# The ever elusive coin problem

This topic is 4849 days old which is more than the 365 day threshold we allow for new replies. Please post a new topic.

## Recommended Posts

##### Share on other sites
I think you're correct. The coin you picked is either the H/H or H/T, and it's only one of those two possibilities.

##### Share on other sites
How can there be three possibilities left been H/H/T ? You never can pick up what's on the front of the coins.. only what's on the back.. so the only two possibilities ever are H or T.
So it definitly is 1/2.

##### Share on other sites
Sounds like someone heard about the monty hall problem and tried to apply it to coins. But it's definately 1/2

##### Share on other sites
I agree with your solution of 1/2. The problem (at least as you've put it) actually only deals with the unknown sides of the coins, the top should be completely irrelevant.

##### Share on other sites
The probability that it will be a heads is 1/2. It's obvious and verifiable. The back of the coin is completely tangent to the problem.

##### Share on other sites
After some more thought, I know where the confusion came from. The author checked the possible outcomes from picking up one of these two coins.

Tails

And from that he concluded, that of the three possible outcomes, two of them yeilded heads, therefore the probability of it being heads is 2/3. However, he failed to realise that the fact that the side facing up is guaranteed to be heads consolidated some of his outcomes. Consider the case were we have a H/H coin and a H/T coin, and we don't know what sides are facing up. The probability of the side underneath one of the coints being a heads is 3/4, and the probability of it being a tails is 1/4. As soon as he places a restriction that both sides facing up must be heads, he eliminates the heads side of the tails coin from play. He did that. There is also the added restriction that it is now impossible to obtain a result where two heads are facing down. That means based on the result of one coin, we know what the result of the other coin will be. It consolidates the two heads results, like so:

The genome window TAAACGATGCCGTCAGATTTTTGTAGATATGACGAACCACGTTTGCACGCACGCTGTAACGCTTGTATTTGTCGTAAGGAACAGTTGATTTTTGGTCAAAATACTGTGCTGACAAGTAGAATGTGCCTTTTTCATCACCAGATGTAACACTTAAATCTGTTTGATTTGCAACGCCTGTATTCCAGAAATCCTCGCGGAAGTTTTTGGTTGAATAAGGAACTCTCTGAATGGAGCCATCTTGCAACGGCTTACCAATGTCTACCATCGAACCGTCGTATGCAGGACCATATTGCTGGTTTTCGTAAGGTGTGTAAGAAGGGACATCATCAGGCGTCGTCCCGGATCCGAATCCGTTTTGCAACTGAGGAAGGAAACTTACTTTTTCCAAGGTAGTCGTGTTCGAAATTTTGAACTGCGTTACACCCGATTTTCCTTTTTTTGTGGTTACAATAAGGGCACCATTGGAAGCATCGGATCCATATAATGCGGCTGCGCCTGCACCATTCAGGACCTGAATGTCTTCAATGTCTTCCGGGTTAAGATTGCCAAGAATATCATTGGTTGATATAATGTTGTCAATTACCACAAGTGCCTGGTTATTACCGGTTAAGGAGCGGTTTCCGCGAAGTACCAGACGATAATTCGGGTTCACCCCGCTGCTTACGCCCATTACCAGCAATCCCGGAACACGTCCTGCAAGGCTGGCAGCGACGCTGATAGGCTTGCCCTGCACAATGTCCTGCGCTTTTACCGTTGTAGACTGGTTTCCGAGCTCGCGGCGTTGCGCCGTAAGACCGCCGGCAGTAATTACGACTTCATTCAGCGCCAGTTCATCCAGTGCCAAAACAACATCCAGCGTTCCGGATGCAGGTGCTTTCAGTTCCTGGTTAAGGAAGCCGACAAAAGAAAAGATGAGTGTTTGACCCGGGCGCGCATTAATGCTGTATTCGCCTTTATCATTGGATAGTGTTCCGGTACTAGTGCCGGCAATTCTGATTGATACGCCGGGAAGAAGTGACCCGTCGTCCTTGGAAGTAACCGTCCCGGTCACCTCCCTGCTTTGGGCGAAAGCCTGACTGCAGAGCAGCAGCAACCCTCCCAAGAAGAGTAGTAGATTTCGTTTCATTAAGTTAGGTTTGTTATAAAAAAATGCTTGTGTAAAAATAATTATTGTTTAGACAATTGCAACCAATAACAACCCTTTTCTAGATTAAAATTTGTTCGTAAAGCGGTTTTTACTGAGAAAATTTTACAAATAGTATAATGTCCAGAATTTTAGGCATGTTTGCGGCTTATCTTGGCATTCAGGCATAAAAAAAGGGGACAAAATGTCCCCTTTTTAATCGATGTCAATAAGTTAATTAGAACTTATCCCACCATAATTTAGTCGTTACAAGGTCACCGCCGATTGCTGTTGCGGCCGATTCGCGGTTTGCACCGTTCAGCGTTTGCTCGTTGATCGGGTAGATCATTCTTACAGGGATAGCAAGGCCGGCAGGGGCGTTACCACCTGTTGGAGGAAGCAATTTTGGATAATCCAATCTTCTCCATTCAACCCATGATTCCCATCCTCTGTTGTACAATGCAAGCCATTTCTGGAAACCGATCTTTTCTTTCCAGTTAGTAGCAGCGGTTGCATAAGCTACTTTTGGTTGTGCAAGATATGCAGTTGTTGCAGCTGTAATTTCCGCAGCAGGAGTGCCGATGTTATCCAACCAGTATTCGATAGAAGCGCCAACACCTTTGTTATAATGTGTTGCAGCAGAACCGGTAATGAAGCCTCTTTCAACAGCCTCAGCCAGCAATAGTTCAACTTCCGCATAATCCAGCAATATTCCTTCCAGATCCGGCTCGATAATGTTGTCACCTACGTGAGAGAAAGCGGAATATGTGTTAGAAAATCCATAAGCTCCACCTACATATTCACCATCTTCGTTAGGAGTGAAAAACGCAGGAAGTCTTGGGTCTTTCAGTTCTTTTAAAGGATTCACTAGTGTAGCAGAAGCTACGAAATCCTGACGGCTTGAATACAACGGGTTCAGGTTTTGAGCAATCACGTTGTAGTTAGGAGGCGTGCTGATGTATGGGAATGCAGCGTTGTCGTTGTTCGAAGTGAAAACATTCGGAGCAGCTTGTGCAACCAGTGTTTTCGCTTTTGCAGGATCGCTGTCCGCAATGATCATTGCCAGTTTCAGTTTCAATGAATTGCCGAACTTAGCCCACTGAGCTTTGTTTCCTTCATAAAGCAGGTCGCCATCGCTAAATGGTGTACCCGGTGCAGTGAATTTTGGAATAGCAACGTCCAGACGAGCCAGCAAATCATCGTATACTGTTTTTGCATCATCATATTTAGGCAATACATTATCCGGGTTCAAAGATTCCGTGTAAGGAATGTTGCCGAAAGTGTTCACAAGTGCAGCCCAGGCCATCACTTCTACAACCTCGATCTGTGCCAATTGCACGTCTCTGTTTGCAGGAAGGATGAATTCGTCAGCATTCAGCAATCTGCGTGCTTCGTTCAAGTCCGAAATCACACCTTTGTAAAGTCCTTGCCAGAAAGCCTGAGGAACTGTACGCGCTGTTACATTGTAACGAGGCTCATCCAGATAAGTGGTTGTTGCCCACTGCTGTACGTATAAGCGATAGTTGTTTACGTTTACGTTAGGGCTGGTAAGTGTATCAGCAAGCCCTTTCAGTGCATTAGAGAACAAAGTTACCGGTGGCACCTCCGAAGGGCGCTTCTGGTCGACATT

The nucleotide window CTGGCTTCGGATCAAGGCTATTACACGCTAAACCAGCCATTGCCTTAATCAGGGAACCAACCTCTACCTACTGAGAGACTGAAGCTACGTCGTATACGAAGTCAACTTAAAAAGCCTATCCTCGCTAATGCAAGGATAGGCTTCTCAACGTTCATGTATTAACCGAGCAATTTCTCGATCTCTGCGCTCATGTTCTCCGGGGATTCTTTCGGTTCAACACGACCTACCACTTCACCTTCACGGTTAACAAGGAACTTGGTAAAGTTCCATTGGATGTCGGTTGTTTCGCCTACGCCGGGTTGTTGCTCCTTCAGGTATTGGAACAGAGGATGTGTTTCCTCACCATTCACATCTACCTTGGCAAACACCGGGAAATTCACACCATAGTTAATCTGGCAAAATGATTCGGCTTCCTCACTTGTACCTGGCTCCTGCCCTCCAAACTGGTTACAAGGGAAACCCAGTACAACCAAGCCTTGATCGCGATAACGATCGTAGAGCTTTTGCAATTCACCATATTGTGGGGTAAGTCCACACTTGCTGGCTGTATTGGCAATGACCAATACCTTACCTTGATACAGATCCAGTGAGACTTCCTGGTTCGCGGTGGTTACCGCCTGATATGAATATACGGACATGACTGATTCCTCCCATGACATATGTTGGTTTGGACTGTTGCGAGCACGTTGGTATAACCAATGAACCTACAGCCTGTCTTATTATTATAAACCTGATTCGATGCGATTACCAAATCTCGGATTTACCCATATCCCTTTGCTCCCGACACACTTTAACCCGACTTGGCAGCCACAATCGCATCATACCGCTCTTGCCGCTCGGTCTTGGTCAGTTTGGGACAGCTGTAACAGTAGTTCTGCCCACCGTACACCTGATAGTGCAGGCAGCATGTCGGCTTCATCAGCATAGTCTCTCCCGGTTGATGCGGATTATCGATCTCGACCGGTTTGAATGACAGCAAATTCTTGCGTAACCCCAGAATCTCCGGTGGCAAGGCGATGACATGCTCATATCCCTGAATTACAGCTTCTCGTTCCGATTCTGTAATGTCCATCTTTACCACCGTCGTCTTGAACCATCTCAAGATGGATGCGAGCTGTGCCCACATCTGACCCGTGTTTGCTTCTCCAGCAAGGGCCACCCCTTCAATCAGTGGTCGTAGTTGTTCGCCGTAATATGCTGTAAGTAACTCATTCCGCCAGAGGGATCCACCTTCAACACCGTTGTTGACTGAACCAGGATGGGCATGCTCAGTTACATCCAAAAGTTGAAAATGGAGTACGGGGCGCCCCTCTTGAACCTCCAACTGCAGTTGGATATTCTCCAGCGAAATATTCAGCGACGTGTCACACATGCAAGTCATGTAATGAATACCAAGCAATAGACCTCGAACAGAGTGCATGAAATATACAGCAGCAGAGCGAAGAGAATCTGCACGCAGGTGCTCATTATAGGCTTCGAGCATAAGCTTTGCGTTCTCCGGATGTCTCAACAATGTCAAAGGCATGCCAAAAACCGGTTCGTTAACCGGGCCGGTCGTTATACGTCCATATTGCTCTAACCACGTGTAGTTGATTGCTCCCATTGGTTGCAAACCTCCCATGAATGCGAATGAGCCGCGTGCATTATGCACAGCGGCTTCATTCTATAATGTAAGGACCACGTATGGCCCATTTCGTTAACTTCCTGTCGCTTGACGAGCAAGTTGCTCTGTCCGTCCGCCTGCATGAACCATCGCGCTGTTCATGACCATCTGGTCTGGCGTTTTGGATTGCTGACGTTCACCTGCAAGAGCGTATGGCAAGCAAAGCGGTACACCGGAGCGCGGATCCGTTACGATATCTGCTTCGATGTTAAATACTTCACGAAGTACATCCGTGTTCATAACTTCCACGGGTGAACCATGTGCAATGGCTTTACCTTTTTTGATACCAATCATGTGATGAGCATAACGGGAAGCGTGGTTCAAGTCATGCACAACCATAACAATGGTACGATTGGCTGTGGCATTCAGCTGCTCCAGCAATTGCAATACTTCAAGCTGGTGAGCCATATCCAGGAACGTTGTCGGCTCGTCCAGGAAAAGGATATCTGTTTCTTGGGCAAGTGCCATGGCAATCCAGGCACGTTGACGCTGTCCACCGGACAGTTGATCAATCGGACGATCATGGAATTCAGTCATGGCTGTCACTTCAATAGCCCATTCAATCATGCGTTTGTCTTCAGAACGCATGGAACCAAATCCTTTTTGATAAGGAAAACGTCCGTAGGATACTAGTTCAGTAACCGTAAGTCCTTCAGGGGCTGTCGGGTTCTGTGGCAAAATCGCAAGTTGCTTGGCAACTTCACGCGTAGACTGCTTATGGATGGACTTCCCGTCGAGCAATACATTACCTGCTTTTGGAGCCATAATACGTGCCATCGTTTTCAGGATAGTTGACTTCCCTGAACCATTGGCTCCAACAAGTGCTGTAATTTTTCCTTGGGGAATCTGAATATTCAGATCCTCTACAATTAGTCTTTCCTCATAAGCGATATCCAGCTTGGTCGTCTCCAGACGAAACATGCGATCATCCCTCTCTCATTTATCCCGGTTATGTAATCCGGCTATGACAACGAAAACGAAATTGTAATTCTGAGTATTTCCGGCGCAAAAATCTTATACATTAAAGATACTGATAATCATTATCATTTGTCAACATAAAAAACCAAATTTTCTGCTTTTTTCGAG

-Side 1 (1/4)
-Side 2 (1/4)
Tails (1/2)

##### Share on other sites
The description of the problem is ambiguous.

* Are you presented with one of the coins, showing heads, and asked what the probability of the back being tails is?
* Or are your presented with both coins, both showing heads, pick one, and asked what the probability if it being tails is?

The author's result is for the first case. Yours is for the second.

##### Share on other sites
Considering it's a probability it's asking for more than one time; the either heads or tails(50%) might work if this was just once but if done more than once this is what should be correct:

Let's first lable the coin sides.

h1/t1
h2/h3

and list all possible combinations with heads on top.

h1/t1
h2/h3
h3/h2

When you flip the coin over you have a 1/3 chance to get tails.

Remember the coin picked up can be one of the three, you must consider all three heads when concluding what the chance is.

But I think this pretty much sums up the arguments
"The description of the problem is ambiguous.

* Are you presented with one of the coins, showing heads, and asked what the probability of the back being tails is?
* Or are your presented with both coins, both showing heads, pick one, and asked what the probability if it being tails is?

The author's result is for the first case. Yours is for the second."

##### Share on other sites
Quote:
 The description of the problem is ambiguous.* Are you presented with one of the coins, showing heads, and asked what the probability of the back being tails is?* Or are your presented with both coins, both showing heads, pick one, and asked what the probability if it being tails is?The author's result is for the first case. Yours is for the second.

The description isn't ambiguous, it indicates the second case. It would be best to post the original problem as it was stated in the book however, to be sure it isn't a misinterpretation of the question.

1. 1
Rutin
36
2. 2
3. 3
4. 4
5. 5

• 12
• 14
• 9
• 9
• 14
• ### Forum Statistics

• Total Topics
633344
• Total Posts
3011435
• ### Who's Online (See full list)

There are no registered users currently online

×